Gathering customer needs for innovation is done a number of ways. We take a proactive stance by leveraging a planned portfolio of techniques including open innovation contests, global hackathons, digital bootcamps, customer visits, virtual labs, academia collaborations and centers of excellence demos. Based on current customer demand, our areas of focus these days include data and intelligence, intelligent automation, customer experience, Internet of Things (IoT), IT optimization and cybersecurity.
Fostering a culture of innovation
To build a culture of innovation, first you need to create a structure that nurtures innovation. NTT DATA currently operates several global centers of excellence (COEs), each focused on a specific domain. These CoEs act as innovation and business accelerators. They’ve provided digital competency in artificial intelligence (AI), agile/DevOps, blockchain and digital design, and starting this past year, intelligent automation, software engineering automation and IoT.
The CoEs are run by a technology and innovation steering committee (TISC). The TISC oversees corporatewide technology and innovation activities, and regional technology and innovation initiatives are aligned to the corporate direction. TISC coordinates virtually all aspects of innovation projects -- including innovation identification, acquisition, partnering, building intellectual property, and go-to-market and deployment/operational plans.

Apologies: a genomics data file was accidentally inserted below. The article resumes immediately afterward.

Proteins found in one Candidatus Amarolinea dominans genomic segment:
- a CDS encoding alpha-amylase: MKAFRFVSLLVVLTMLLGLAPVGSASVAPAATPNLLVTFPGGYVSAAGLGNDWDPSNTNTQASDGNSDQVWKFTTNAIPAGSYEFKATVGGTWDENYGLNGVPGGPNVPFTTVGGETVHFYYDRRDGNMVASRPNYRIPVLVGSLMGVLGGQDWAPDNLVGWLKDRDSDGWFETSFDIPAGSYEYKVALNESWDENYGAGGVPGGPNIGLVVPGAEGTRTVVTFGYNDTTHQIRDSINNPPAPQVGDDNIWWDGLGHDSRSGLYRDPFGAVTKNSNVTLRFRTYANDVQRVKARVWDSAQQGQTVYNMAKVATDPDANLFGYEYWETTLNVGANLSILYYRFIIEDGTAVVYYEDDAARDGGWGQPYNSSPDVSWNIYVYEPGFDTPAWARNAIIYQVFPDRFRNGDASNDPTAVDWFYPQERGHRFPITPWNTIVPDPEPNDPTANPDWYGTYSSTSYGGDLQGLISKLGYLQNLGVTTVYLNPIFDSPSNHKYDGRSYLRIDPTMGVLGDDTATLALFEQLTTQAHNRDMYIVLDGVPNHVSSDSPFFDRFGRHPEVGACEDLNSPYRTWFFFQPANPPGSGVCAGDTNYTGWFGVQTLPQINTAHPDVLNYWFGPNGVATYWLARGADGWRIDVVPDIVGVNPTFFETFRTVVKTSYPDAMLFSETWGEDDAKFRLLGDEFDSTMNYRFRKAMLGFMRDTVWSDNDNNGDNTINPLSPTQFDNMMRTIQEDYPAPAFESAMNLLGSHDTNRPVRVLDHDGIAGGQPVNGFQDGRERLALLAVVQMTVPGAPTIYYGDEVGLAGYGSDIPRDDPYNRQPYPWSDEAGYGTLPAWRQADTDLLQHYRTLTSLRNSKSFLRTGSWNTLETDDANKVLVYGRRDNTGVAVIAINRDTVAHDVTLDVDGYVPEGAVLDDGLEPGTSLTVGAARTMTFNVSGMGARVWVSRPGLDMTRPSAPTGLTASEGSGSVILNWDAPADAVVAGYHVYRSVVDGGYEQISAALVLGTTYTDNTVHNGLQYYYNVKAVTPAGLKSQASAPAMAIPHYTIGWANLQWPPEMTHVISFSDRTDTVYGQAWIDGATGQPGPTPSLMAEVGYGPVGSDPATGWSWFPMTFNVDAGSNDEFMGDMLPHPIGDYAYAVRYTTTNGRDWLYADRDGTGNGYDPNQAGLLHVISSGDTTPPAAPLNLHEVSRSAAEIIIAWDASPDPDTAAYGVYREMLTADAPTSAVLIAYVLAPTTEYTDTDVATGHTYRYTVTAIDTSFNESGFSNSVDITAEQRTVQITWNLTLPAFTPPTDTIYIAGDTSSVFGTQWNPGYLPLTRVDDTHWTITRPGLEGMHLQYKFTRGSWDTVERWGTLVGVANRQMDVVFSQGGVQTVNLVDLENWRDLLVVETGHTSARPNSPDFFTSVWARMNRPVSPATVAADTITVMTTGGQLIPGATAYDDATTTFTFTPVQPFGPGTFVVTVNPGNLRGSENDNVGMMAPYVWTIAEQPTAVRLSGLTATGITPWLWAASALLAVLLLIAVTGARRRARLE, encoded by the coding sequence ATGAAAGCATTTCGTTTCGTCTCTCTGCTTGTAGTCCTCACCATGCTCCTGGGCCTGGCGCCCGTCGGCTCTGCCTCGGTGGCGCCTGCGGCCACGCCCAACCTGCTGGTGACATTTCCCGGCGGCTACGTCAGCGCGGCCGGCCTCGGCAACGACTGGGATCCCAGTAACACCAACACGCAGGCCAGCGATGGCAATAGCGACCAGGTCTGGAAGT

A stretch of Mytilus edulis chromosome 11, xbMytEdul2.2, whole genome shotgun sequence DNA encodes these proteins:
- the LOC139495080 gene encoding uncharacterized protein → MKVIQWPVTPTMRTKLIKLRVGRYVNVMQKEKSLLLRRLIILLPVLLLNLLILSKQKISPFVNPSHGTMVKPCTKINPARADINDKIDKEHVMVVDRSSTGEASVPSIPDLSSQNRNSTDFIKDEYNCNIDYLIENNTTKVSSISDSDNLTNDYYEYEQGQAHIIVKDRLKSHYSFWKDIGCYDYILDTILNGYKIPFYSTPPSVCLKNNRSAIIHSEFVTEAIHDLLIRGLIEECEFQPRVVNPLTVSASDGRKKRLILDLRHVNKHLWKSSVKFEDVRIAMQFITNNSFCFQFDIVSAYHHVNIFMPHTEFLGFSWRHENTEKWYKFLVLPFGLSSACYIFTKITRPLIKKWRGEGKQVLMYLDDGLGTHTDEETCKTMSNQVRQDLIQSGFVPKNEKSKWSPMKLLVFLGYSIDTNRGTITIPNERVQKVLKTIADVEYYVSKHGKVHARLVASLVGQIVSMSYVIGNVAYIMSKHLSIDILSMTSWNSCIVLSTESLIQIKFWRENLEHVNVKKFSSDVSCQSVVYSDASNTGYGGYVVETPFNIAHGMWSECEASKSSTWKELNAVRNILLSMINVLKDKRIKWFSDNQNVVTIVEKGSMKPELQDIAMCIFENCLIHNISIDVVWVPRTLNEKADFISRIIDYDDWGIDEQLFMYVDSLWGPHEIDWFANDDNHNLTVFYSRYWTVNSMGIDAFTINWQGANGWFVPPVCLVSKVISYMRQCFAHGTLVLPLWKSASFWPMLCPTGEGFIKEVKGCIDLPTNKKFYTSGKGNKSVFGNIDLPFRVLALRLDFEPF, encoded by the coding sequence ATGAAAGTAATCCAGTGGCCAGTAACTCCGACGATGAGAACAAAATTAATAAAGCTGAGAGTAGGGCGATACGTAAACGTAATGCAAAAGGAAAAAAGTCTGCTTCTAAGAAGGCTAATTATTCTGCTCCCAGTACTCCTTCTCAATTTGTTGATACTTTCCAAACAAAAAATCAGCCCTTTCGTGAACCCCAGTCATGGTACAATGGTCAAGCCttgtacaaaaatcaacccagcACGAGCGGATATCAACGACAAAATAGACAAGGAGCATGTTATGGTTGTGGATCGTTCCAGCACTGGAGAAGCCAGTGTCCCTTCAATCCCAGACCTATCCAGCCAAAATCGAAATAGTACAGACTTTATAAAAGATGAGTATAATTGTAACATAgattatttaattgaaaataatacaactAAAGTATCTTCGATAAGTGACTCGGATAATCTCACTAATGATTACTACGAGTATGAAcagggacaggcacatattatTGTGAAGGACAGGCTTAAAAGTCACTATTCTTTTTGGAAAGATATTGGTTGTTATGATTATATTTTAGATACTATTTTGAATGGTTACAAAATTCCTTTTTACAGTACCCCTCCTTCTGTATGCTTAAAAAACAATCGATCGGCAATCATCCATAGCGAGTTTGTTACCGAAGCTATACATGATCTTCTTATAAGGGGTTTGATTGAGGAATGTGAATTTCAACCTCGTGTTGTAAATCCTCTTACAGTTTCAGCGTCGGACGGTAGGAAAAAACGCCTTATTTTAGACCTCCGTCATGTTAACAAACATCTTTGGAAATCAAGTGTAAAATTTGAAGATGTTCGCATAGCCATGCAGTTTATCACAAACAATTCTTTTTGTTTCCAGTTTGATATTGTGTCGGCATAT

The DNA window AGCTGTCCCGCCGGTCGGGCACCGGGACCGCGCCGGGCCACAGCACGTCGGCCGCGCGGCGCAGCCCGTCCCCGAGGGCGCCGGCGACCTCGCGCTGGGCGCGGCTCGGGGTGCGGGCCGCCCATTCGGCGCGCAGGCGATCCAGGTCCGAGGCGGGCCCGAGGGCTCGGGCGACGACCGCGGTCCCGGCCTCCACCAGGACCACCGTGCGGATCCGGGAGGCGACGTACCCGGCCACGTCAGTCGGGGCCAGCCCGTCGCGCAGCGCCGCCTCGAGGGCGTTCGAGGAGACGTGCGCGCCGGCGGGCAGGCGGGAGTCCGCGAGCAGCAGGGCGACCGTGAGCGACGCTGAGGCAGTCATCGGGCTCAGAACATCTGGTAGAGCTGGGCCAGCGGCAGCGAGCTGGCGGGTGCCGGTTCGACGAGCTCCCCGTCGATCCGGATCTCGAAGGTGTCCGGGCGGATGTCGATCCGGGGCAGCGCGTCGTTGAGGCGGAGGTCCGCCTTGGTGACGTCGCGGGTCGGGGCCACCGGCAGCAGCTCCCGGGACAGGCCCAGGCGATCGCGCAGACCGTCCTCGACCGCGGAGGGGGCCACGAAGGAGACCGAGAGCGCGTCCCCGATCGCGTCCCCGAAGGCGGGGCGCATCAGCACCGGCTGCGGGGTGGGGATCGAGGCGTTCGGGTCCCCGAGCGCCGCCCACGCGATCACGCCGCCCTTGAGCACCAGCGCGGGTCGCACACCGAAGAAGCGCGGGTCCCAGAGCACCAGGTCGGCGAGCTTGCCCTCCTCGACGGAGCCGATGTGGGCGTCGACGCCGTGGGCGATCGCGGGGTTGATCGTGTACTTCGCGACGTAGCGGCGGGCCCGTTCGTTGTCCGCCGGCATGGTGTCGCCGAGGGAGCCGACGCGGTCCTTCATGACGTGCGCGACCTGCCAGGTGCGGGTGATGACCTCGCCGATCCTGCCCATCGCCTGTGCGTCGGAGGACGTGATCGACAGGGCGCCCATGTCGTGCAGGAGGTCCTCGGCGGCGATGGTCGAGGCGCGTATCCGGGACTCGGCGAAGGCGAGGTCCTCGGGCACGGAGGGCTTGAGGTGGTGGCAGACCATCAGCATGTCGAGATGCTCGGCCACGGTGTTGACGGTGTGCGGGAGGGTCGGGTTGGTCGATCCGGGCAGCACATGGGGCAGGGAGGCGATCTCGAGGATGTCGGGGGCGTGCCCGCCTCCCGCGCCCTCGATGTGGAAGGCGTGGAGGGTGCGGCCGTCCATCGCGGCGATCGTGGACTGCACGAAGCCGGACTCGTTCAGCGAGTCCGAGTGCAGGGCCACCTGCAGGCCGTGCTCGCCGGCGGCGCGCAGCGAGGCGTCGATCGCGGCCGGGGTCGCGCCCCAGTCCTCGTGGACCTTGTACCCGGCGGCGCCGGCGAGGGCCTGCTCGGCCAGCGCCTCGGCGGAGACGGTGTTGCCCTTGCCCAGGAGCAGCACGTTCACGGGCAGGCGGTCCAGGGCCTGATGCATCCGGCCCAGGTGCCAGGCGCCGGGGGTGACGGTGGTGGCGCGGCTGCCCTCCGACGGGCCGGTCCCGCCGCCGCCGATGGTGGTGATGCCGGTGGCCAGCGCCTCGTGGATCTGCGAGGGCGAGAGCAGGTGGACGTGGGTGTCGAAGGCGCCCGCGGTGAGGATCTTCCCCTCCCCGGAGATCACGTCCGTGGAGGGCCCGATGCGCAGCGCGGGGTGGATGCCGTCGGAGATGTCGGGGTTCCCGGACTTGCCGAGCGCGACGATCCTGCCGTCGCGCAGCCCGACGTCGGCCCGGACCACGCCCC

NTT DATA also founded an innovation school in Spain to train employees in the finer points of innovative thinking. The school, known internally as innCub3, provides a crash course in innovation. It conducts consulting, training and awareness programs to assess and increase innovation mindsets and learn innovation techniques. This also enables group learning via open laboratories and co-creation workshops on how to think in a customer-centric manner.
The innovation school encourages employees to generate and test creative ideas. Getting experience in real, challenging situations gives them the ability to generate “quick wins” and develop confidence as they pursue other innovation activities.